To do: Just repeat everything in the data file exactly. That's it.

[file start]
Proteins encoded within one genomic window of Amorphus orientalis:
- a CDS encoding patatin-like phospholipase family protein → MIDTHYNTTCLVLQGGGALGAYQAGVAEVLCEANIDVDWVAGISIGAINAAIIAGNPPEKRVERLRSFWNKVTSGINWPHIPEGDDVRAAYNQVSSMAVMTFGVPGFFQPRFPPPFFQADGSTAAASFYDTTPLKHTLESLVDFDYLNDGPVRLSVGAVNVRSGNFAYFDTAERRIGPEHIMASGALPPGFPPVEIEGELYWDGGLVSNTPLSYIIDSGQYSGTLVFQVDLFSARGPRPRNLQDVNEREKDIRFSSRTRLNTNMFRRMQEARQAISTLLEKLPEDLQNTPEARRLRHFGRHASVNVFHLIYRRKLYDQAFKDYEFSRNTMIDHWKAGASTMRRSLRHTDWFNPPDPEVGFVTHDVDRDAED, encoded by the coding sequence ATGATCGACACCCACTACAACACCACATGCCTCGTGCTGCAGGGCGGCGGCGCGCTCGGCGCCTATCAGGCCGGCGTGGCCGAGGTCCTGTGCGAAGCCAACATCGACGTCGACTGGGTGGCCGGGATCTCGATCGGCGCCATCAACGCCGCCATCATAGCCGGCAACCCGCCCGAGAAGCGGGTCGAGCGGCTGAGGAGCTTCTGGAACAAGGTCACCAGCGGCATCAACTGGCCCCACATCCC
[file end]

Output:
Proteins encoded within one genomic window of Amorphus orientalis:
- a CDS encoding patatin-like phospholipase family protein → MIDTHYNTTCLVLQGGGALGAYQAGVAEVLCEANIDVDWVAGISIGAINAAIIAGNPPEKRVERLRSFWNKVTSGINWPHIPEGDDVRAAYNQVSSMAVMTFGVPGFFQPRFPPPFFQADGSTAAASFYDTTPLKHTLESLVDFDYLNDGPVRLSVGAVNVRSGNFAYFDTAERRIGPEHIMASGALPPGFPPVEIEGELYWDGGLVSNTPLSYIIDSGQYSGTLVFQVDLFSARGPRPRNLQDVNEREKDIRFSSRTRLNTNMFRRMQEARQAISTLLEKLPEDLQNTPEARRLRHFGRHASVNVFHLIYRRKLYDQAFKDYEFSRNTMIDHWKAGASTMRRSLRHTDWFNPPDPEVGFVTHDVDRDAED, encoded by the coding sequence ATGATCGACACCCACTACAACACCACATGCCTCGTGCTGCAGGGCGGCGGCGCGCTCGGCGCCTATCAGGCCGGCGTGGCCGAGGTCCTGTGCGAAGCCAACATCGACGTCGACTGGGTGGCCGGGATCTCGATCGGCGCCATCAACGCCGCCATCATAGCCGGCAACCCGCCCGAGAAGCGGGTCGAGCGGCTGAGGAGCTTCTGGAACAAGGTCACCAGCGGCATCAACTGGCCCCACATCCC